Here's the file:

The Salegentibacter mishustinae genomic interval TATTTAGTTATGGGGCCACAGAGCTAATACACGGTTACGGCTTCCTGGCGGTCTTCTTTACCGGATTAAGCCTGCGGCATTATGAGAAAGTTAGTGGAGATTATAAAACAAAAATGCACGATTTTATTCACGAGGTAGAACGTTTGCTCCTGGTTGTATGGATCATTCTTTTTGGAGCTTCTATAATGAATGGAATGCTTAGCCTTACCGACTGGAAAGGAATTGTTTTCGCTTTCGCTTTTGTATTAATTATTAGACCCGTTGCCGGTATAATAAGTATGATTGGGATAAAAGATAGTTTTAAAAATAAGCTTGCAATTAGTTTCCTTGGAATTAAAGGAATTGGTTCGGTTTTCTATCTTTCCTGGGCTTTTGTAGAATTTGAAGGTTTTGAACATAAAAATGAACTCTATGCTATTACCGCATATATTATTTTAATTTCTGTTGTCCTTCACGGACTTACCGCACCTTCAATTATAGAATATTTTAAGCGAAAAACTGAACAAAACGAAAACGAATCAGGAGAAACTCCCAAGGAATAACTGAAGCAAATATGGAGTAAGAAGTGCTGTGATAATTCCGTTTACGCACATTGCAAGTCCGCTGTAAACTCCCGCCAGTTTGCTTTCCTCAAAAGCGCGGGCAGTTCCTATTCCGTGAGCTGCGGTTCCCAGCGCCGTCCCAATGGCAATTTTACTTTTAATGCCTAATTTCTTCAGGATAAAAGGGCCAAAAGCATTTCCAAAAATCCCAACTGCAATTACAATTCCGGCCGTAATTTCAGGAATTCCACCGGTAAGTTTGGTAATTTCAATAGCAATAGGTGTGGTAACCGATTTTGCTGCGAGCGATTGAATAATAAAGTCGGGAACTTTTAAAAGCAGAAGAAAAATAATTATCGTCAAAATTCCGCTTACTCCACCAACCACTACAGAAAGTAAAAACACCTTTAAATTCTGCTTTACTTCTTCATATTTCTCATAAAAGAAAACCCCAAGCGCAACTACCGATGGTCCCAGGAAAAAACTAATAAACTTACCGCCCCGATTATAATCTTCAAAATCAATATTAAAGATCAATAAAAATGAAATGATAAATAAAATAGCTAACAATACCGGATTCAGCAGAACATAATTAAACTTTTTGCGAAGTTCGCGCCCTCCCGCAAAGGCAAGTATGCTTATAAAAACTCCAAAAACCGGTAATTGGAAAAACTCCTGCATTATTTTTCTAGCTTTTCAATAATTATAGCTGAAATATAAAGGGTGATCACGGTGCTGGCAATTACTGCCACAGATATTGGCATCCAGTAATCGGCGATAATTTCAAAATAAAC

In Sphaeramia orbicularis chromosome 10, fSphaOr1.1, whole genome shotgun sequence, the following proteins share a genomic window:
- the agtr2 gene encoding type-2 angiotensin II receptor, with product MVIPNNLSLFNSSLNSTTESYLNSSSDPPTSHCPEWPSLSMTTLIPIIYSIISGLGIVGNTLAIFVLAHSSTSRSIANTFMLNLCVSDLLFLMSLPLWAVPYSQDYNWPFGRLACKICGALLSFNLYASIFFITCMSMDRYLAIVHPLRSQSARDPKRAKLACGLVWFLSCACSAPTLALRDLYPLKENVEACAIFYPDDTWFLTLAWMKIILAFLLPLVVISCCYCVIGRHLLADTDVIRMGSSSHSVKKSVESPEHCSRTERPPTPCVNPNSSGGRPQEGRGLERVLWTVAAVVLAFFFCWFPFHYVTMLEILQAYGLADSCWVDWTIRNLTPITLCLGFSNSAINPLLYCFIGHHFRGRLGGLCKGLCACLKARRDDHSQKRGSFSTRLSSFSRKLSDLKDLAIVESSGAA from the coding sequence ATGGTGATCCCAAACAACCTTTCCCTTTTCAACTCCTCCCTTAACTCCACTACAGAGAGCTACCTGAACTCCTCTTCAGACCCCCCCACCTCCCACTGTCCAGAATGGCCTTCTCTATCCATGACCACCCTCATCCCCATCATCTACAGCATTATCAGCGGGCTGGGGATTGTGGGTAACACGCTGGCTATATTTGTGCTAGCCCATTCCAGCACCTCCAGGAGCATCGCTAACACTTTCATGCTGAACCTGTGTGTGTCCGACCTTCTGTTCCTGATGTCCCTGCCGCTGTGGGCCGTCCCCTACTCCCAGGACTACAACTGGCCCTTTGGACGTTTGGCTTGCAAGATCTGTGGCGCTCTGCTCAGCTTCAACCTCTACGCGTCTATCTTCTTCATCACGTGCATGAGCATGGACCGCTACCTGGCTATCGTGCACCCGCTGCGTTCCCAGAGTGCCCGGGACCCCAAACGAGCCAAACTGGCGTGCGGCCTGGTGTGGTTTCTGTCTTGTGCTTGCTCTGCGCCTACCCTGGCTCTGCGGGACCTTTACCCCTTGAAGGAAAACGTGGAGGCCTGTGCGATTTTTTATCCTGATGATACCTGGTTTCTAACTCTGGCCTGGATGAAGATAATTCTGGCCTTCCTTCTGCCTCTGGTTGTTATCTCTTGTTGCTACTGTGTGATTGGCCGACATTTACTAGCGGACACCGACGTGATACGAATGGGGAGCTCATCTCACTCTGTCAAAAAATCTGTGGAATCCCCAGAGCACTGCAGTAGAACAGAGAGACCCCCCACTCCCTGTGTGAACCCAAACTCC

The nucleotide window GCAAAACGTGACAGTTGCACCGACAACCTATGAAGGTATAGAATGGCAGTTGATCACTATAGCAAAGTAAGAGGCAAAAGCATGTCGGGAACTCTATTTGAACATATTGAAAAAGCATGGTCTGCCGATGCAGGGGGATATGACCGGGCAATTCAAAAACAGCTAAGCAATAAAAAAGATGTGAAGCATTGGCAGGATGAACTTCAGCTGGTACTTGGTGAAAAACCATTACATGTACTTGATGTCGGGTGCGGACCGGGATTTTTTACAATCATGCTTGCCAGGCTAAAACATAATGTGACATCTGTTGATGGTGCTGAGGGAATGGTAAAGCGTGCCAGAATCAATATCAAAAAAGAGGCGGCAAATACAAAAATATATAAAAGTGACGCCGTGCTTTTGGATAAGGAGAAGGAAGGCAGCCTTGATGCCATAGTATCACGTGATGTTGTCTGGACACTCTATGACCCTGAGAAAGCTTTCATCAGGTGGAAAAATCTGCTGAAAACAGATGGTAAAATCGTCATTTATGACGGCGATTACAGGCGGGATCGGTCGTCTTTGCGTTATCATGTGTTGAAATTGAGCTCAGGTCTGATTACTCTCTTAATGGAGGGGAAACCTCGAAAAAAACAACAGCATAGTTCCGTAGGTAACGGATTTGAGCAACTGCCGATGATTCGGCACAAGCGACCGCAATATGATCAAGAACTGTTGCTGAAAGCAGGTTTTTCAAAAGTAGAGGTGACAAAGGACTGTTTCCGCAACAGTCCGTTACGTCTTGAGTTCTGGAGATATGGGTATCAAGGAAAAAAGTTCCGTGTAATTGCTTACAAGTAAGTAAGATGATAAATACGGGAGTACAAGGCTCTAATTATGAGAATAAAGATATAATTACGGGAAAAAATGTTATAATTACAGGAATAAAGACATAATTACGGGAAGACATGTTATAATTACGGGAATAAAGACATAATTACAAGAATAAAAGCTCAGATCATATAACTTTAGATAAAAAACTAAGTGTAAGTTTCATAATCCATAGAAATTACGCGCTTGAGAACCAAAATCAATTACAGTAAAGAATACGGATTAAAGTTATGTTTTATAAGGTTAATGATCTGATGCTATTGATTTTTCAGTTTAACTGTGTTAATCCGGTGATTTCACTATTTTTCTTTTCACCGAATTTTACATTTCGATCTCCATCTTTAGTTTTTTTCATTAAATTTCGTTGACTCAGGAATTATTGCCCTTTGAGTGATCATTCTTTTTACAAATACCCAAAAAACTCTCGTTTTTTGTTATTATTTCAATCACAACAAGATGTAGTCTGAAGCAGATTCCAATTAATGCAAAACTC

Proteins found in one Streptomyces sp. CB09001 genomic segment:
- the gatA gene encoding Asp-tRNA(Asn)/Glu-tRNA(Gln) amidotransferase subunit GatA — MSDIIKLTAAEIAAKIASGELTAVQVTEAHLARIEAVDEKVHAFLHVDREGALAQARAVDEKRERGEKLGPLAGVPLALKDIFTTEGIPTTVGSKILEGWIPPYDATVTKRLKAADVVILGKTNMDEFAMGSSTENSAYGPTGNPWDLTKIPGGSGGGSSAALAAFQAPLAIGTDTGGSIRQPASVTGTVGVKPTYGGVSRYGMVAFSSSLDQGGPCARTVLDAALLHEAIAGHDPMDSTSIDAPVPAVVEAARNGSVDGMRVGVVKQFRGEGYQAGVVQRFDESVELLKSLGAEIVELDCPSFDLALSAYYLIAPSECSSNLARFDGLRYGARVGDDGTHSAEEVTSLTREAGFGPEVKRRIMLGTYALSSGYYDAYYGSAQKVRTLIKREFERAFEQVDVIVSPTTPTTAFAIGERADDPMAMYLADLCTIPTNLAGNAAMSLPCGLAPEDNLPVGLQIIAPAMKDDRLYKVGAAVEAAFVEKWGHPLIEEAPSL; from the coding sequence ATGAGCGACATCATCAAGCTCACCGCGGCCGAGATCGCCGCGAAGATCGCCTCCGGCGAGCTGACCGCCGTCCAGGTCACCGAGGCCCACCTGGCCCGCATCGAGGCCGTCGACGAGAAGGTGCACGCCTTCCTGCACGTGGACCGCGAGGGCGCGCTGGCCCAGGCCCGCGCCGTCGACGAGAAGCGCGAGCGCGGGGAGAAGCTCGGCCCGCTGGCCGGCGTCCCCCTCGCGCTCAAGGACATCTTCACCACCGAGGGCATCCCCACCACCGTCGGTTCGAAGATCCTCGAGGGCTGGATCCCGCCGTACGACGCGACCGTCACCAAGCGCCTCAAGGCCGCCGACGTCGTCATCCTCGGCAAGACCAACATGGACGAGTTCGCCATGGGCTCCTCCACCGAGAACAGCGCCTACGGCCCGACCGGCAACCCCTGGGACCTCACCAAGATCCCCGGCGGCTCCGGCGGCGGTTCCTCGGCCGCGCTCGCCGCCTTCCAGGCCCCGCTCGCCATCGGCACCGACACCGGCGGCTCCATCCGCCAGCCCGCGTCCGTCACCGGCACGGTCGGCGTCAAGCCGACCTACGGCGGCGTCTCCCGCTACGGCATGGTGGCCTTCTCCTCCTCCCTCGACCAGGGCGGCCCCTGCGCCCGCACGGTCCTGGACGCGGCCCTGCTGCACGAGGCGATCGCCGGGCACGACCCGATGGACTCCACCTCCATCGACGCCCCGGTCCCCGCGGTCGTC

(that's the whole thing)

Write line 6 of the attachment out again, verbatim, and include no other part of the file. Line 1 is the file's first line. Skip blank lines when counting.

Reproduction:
- the gatA gene encoding Asp-tRNA(Asn)/Glu-tRNA(Gln) amidotransferase subunit GatA — MSDIIKLTAAEIAAKIASGELTAVQVTEAHLARIEAVDEKVHAFLHVDREGALAQARAVDEKRERGEKLGPLAGVPLALKDIFTTEGIPTTVGSKILEGWIPPYDATVTKRLKAADVVILGKTNMDEFAMGSSTENSAYGPTGNPWDLTKIPGGSGGGSSAALAAFQAPLAIGTDTGGSIRQPASVTGTVGVKPTYGGVSRYGMVAFSSSLDQGGPCARTVLDAALLHEAIAGHDPMDSTSIDAPVPAVVEAARNGSVDGMRVGVVKQFRGEGYQAGVVQRFDESVELLKSLGAEIVELDCPSFDLALSAYYLIAPSECSSNLARFDGLRYGARVGDDGTHSAEEVTSLTREAGFGPEVKRRIMLGTYALSSGYYDAYYGSAQKVRTLIKREFERAFEQVDVIVSPTTPTTAFAIGERADDPMAMYLADLCTIPTNLAGNAAMSLPCGLAPEDNLPVGLQIIAPAMKDDRLYKVGAAVEAAFVEKWGHPLIEEAPSL; from the coding sequence ATGAGCGACATCATCAAGCTCACCGCGGCCGAGATCGCCGCGAAGATCGCCTCCGGCGAGCTGACCGCCGTCCAGGTCACCGAGGCCCACCTGGCCCGCATCGAGGCCGTCGACGAGAAGGTGCACGCCTTCCTGCACGTGGACCGCGAGGGCGCGCTGGCCCAGGCCCGCGCCGTCGACGAGAAGCGCGAGCGCGGGGAGAAGCTCGGCCCGCTGGCCGGCGTCCCCCTCGCGCTCAAGGACATCTTCACCACCGAGGGCATCCCCACCACCGTCGGTTCGAAGATCCTCGAGGGCTGGATCCCGCCGTACGACGCGACCGTCACCAAGCGCCTCAAGGCCGCCGACGTCGTCATCCTCGGCAAGACCAACATGGACGAGTTCGCCATGGGCTCCTCCACCGAGAACAGCGCCTACGGCCCGACCGGCAACCCCTGGGACCTCACCAAGATCCCCGGCGGCTCCGGCGGCGGTTCCTCGGCCGCGCTCGCCGCCTTCCAGGCCCCGCTCGCCATCGGCACCGACACCGGCGGCTCCATCCGCCAGCCCGCGTCCGTCACCGGCACGGTCGGCGTCAAGCCGACCTACGGCGGCGTCTCCCGCTACGGCATGGTGGCCTTCTCCTCCTCCCTCGACCAGGGCGGCCCCTGCGCCCGCACGGTCCTGGACGCGGCCCTGCTGCACGAGGCGATCGCCGGGCACGACCCGATGGACTCCACCTCCATCGACGCCCCGGTCCCCGCGGTCGTC